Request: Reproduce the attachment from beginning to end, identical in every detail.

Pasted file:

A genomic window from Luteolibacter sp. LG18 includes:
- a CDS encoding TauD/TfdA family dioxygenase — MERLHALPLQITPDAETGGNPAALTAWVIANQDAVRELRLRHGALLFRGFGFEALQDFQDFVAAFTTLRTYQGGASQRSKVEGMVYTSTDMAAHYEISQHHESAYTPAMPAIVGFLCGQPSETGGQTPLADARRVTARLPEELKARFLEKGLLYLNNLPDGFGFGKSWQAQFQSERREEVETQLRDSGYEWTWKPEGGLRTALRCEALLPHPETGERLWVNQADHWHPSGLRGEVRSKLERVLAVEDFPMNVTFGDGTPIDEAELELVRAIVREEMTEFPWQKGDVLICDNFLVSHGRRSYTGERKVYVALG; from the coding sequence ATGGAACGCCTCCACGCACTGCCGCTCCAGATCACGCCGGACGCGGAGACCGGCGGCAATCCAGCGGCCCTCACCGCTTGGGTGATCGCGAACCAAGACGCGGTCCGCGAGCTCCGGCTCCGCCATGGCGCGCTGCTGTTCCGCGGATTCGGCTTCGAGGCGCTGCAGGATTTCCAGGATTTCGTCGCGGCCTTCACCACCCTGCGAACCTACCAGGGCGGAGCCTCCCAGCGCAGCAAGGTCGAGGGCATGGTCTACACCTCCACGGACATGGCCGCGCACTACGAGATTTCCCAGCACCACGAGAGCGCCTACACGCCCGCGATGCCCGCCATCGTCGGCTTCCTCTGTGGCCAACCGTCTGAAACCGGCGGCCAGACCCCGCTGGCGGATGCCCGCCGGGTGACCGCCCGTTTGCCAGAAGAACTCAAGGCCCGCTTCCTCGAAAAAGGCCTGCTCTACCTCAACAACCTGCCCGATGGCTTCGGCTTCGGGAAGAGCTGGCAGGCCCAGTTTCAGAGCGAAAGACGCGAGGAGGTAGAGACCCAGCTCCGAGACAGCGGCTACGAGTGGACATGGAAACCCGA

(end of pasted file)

A genomic window from Luteolibacter sp. LG18 includes:
- a CDS encoding TauD/TfdA family dioxygenase — MERLHALPLQITPDAETGGNPAALTAWVIANQDAVRELRLRHGALLFRGFGFEALQDFQDFVAAFTTLRTYQGGASQRSKVEGMVYTSTDMAAHYEISQHHESAYTPAMPAIVGFLCGQPSETGGQTPLADARRVTARLPEELKARFLEKGLLYLNNLPDGFGFGKSWQAQFQSERREEVETQLRDSGYEWTWKPEGGLRTALRCEALLPHPETGERLWVNQADHWHPSGLRGEVRSKLERVLAVEDFPMNVTFGDGTPIDEAELELVRAIVREEMTEFPWQKGDVLICDNFLVSHGRRSYTGERKVYVALG; from the coding sequence ATGGAACGCCTCCACGCACTGCCGCTCCAGATCACGCCGGACGCGGAGACCGGCGGCAATCCAGCGGCCCTCACCGCTTGGGTGATCGCGAACCAAGACGCGGTCCGCGAGCTCCGGCTCCGCCATGGCGCGCTGCTGTTCCGCGGATTCGGCTTCGAGGCGCTGCAGGATTTCCAGGATTTCGTCGCGGCCTTCACCACCCTGCGAACCTACCAGGGCGGAGCCTCCCAGCGCAGCAAGGTCGAGGGCATGGTCTACACCTCCACGGACATGGCCGCGCACTACGAGATTTCCCAGCACCACGAGAGCGCCTACACGCCCGCGATGCCCGCCATCGTCGGCTTCCTCTGTGGCCAACCGTCTGAAACCGGCGGCCAGACCCCGCTGGCGGATGCCCGCCGGGTGACCGCCCGTTTGCCAGAAGAACTCAAGGCCCGCTTCCTCGAAAAAGGCCTGCTCTACCTCAACAACCTGCCCGATGGCTTCGGCTTCGGGAAGAGCTGGCAGGCCCAGTTTCAGAGCGAAAGACGCGAGGAGGTAGAGACCCAGCTCCGAGACAGCGGCTACGAGTGGACATGGAAACCCGA